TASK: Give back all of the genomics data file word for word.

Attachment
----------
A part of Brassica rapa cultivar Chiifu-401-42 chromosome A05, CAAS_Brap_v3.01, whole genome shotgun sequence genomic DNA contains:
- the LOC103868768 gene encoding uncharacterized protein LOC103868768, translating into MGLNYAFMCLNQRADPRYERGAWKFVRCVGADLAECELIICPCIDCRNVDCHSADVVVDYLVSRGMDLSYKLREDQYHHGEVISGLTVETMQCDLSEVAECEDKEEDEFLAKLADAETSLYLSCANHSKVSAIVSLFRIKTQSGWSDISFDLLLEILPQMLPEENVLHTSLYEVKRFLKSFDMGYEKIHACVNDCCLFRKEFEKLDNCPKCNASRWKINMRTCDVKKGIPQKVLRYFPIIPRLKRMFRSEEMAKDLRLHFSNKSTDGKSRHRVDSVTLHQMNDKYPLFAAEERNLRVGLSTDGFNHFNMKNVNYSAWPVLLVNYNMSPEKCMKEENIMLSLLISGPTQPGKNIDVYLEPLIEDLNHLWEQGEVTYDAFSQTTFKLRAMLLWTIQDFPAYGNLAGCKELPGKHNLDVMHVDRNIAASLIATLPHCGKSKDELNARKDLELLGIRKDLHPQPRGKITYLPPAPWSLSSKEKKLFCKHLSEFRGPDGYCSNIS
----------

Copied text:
A part of Brassica rapa cultivar Chiifu-401-42 chromosome A05, CAAS_Brap_v3.01, whole genome shotgun sequence genomic DNA contains:
- the LOC103868768 gene encoding uncharacterized protein LOC103868768, translating into MGLNYAFMCLNQRADPRYERGAWKFVRCVGADLAECELIICPCIDCRNVDCHSADVVVDYLVSRGMDLSYKLREDQYHHGEVISGLTVETMQCDLSEVAECEDKEEDEFLAKLADAETSLYLSCANHSKVSAIVSLFRIKTQSGWSDISFDLLLEILPQMLPEENVLHTSLYEVKRFLKSFDMGYEKIHACVNDCCLFRKEFEKLDNCPKCNASRWKINMRTCDVKKGIPQKVLRYFPIIPRLKRMFRSEEMAKDLRLHFSNKSTDGKSRHRVDSVTLHQMNDKYPLFAAEERNLRVGLSTDGFNHFNMKNVNYSAWPVLLVNYNMSPEKCMKEENIMLSLLISGPTQPGKNIDVYLEPLIEDLNHLWEQGEVTYDAFSQTTFKLRAMLLWTIQDFPAYGNLAGCKELPGKHNLDVMHVDRNIAASLIATLPHCGKSKDELNARKDLELLGIRKDLHPQPRGKITYLPPAPWSLSSKEKKLFCKHLSEFRGPDGYCSNIS